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While computer chips are known for doubling in capacity every two years or so, battery improvement is at a measly 10% a year. And experts in the field seem to have even more bad news: (a) things are unlikely to change, and (b) the situation may get worse before it gets better. Since computer chips are shrinking so rapidly, the consumer electronics industry is able to include more bells and whistles as part of your gadget. But those extra features tend to drain batteries faster than ever before.
Muzib Khan, one of Samsung’s vice presidents over mobile phones, explained how “with even 20% more efficiency, you could make the phone slimmer or the display bigger and brighter… It opens up more opportunities.” The issue revolves around the fact that basic battery design hasn’t changed for years. The concept is simple: one part of the battery gives up electrons for energy, another accepts them, and the third part separates the other two parts. The race is on for researchers to find new materials that could supply the most energy with the least amount of weight and space. Lithium-ion batteries, used in most consumer electronics for the past 10 years, is the best option so far.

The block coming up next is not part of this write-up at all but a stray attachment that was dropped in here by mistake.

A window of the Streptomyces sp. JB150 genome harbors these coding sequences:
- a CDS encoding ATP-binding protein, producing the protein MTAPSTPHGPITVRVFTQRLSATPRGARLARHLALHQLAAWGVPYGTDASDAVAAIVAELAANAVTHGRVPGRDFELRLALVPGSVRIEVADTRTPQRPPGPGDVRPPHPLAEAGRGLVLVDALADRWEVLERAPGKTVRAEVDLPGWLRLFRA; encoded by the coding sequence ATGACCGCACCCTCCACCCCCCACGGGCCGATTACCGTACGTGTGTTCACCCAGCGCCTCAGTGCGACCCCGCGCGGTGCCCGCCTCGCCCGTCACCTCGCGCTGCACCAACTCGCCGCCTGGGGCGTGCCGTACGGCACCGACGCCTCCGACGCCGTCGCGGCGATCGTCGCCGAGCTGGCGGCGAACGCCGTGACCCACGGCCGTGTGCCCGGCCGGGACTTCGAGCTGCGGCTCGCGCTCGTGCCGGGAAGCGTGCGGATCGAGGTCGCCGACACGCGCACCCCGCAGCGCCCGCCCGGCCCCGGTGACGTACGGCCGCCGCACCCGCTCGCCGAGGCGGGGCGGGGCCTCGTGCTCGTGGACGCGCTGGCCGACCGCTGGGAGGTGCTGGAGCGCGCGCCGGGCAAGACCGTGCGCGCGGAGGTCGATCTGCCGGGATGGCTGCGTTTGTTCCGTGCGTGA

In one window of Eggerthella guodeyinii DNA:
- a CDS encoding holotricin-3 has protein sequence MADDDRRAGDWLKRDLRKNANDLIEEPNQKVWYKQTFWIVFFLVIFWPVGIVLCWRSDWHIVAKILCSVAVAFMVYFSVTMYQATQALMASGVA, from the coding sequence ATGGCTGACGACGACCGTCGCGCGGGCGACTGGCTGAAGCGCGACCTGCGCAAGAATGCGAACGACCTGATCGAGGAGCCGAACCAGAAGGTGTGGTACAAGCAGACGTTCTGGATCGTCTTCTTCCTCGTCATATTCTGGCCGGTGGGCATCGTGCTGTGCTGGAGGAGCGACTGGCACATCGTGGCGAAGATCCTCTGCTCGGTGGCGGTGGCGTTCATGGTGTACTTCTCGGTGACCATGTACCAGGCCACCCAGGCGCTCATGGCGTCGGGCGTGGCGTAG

As a result of such poor progress in the world of batteries, the consumer electronic industry treats the battery as the bottleneck when designing new gadgets. As an example, Apple’s iPhone engineers spent significant time tweaking software implementation to try and boost talk time. Greg Joswiak, an Apple vice president in marketing, said that “design decisions were made with the battery in mind.”
Here’s hoping the $75 million venture capitalists threw at battery development last year will pay off soon.